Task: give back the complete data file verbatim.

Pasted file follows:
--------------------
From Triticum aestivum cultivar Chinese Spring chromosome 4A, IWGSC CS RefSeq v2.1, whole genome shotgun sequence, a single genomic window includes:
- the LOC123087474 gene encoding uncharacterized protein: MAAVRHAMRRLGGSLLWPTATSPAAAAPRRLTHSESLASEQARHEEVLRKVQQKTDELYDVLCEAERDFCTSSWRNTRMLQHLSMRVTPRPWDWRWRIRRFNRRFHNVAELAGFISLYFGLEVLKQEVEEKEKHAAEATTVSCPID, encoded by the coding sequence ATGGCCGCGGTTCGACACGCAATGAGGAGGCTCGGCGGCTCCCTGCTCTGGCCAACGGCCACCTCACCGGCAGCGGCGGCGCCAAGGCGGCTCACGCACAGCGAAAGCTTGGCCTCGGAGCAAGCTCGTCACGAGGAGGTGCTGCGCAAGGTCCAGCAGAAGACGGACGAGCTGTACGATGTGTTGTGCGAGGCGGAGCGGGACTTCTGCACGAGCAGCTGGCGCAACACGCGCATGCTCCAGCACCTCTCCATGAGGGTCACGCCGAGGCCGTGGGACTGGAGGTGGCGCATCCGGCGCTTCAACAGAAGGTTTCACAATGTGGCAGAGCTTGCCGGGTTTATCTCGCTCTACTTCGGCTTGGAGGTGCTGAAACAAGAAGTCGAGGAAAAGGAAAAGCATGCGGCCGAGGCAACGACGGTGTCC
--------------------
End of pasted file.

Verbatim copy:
From Triticum aestivum cultivar Chinese Spring chromosome 4A, IWGSC CS RefSeq v2.1, whole genome shotgun sequence, a single genomic window includes:
- the LOC123087474 gene encoding uncharacterized protein: MAAVRHAMRRLGGSLLWPTATSPAAAAPRRLTHSESLASEQARHEEVLRKVQQKTDELYDVLCEAERDFCTSSWRNTRMLQHLSMRVTPRPWDWRWRIRRFNRRFHNVAELAGFISLYFGLEVLKQEVEEKEKHAAEATTVSCPID, encoded by the coding sequence ATGGCCGCGGTTCGACACGCAATGAGGAGGCTCGGCGGCTCCCTGCTCTGGCCAACGGCCACCTCACCGGCAGCGGCGGCGCCAAGGCGGCTCACGCACAGCGAAAGCTTGGCCTCGGAGCAAGCTCGTCACGAGGAGGTGCTGCGCAAGGTCCAGCAGAAGACGGACGAGCTGTACGATGTGTTGTGCGAGGCGGAGCGGGACTTCTGCACGAGCAGCTGGCGCAACACGCGCATGCTCCAGCACCTCTCCATGAGGGTCACGCCGAGGCCGTGGGACTGGAGGTGGCGCATCCGGCGCTTCAACAGAAGGTTTCACAATGTGGCAGAGCTTGCCGGGTTTATCTCGCTCTACTTCGGCTTGGAGGTGCTGAAACAAGAAGTCGAGGAAAAGGAAAAGCATGCGGCCGAGGCAACGACGGTGTCC